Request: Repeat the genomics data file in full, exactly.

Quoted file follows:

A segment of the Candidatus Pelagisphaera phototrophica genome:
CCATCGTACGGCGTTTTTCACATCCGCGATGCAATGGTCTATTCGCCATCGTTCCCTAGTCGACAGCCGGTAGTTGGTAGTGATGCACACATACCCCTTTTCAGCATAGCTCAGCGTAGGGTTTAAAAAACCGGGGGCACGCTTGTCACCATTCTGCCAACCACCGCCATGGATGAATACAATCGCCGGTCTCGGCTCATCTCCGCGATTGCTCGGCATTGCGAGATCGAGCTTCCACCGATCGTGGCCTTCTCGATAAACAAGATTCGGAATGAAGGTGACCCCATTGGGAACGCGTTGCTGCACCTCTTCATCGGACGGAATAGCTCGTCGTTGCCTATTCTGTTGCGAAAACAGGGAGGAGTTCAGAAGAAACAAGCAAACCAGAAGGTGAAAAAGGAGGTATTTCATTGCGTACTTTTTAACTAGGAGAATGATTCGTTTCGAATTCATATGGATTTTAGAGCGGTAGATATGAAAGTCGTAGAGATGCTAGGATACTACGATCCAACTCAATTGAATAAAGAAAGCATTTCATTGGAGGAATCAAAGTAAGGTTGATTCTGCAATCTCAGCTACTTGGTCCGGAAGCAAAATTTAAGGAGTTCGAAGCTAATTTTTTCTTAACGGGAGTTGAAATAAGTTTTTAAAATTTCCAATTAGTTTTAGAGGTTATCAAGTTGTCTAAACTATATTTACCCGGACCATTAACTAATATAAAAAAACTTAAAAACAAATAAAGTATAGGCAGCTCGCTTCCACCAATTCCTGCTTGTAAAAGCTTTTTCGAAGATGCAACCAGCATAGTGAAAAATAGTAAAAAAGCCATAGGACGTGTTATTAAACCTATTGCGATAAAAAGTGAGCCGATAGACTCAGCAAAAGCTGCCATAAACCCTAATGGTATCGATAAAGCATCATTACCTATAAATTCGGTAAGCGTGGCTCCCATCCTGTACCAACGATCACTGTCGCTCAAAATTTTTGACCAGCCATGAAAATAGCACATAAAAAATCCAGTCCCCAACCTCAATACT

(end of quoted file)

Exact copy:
A segment of the Candidatus Pelagisphaera phototrophica genome:
CCATCGTACGGCGTTTTTCACATCCGCGATGCAATGGTCTATTCGCCATCGTTCCCTAGTCGACAGCCGGTAGTTGGTAGTGATGCACACATACCCCTTTTCAGCATAGCTCAGCGTAGGGTTTAAAAAACCGGGGGCACGCTTGTCACCATTCTGCCAACCACCGCCATGGATGAATACAATCGCCGGTCTCGGCTCATCTCCGCGATTGCTCGGCATTGCGAGATCGAGCTTCCACCGATCGTGGCCTTCTCGATAAACAAGATTCGGAATGAAGGTGACCCCATTGGGAACGCGTTGCTGCACCTCTTCATCGGACGGAATAGCTCGTCGTTGCCTATTCTGTTGCGAAAACAGGGAGGAGTTCAGAAGAAACAAGCAAACCAGAAGGTGAAAAAGGAGGTATTTCATTGCGTACTTTTTAACTAGGAGAATGATTCGTTTCGAATTCATATGGATTTTAGAGCGGTAGATATGAAAGTCGTAGAGATGCTAGGATACTACGATCCAACTCAATTGAATAAAGAAAGCATTTCATTGGAGGAATCAAAGTAAGGTTGATTCTGCAATCTCAGCTACTTGGTCCGGAAGCAAAATTTAAGGAGTTCGAAGCTAATTTTTTCTTAACGGGAGTTGAAATAAGTTTTTAAAATTTCCAATTAGTTTTAGAGGTTATCAAGTTGTCTAAACTATATTTACCCGGACCATTAACTAATATAAAAAAACTTAAAAACAAATAAAGTATAGGCAGCTCGCTTCCACCAATTCCTGCTTGTAAAAGCTTTTTCGAAGATGCAACCAGCATAGTGAAAAATAGTAAAAAAGCCATAGGACGTGTTATTAAACCTATTGCGATAAAAAGTGAGCCGATAGACTCAGCAAAAGCTGCCATAAACCCTAATGGTATCGATAAAGCATCATTACCTATAAATTCGGTAAGCGTGGCTCCCATCCTGTACCAACGATCACTGTCGCTCAAAATTTTTGACCAGCCATGAAAATAGCACATAAAAAATCCAGTCCCCAACCTCAATACT